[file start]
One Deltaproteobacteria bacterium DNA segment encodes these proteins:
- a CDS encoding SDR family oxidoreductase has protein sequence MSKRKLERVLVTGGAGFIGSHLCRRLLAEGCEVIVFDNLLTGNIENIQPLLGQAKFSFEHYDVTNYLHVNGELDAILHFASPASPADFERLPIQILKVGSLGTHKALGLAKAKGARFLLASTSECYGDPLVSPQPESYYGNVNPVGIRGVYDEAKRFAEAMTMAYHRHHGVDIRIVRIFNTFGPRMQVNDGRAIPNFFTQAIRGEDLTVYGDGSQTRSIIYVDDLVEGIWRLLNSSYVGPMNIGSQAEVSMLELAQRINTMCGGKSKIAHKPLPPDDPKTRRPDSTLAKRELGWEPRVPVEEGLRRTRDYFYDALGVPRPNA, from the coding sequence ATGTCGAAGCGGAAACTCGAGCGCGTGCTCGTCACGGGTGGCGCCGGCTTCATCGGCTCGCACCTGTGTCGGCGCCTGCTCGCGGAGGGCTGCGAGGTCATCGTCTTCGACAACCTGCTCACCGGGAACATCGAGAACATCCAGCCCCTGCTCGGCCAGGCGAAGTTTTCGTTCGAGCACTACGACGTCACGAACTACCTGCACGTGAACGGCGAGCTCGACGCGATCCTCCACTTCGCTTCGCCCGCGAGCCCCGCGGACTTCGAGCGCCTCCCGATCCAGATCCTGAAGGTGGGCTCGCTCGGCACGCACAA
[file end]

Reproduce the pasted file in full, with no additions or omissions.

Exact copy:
One Deltaproteobacteria bacterium DNA segment encodes these proteins:
- a CDS encoding SDR family oxidoreductase has protein sequence MSKRKLERVLVTGGAGFIGSHLCRRLLAEGCEVIVFDNLLTGNIENIQPLLGQAKFSFEHYDVTNYLHVNGELDAILHFASPASPADFERLPIQILKVGSLGTHKALGLAKAKGARFLLASTSECYGDPLVSPQPESYYGNVNPVGIRGVYDEAKRFAEAMTMAYHRHHGVDIRIVRIFNTFGPRMQVNDGRAIPNFFTQAIRGEDLTVYGDGSQTRSIIYVDDLVEGIWRLLNSSYVGPMNIGSQAEVSMLELAQRINTMCGGKSKIAHKPLPPDDPKTRRPDSTLAKRELGWEPRVPVEEGLRRTRDYFYDALGVPRPNA, from the coding sequence ATGTCGAAGCGGAAACTCGAGCGCGTGCTCGTCACGGGTGGCGCCGGCTTCATCGGCTCGCACCTGTGTCGGCGCCTGCTCGCGGAGGGCTGCGAGGTCATCGTCTTCGACAACCTGCTCACCGGGAACATCGAGAACATCCAGCCCCTGCTCGGCCAGGCGAAGTTTTCGTTCGAGCACTACGACGTCACGAACTACCTGCACGTGAACGGCGAGCTCGACGCGATCCTCCACTTCGCTTCGCCCGCGAGCCCCGCGGACTTCGAGCGCCTCCCGATCCAGATCCTGAAGGTGGGCTCGCTCGGCACGCACAA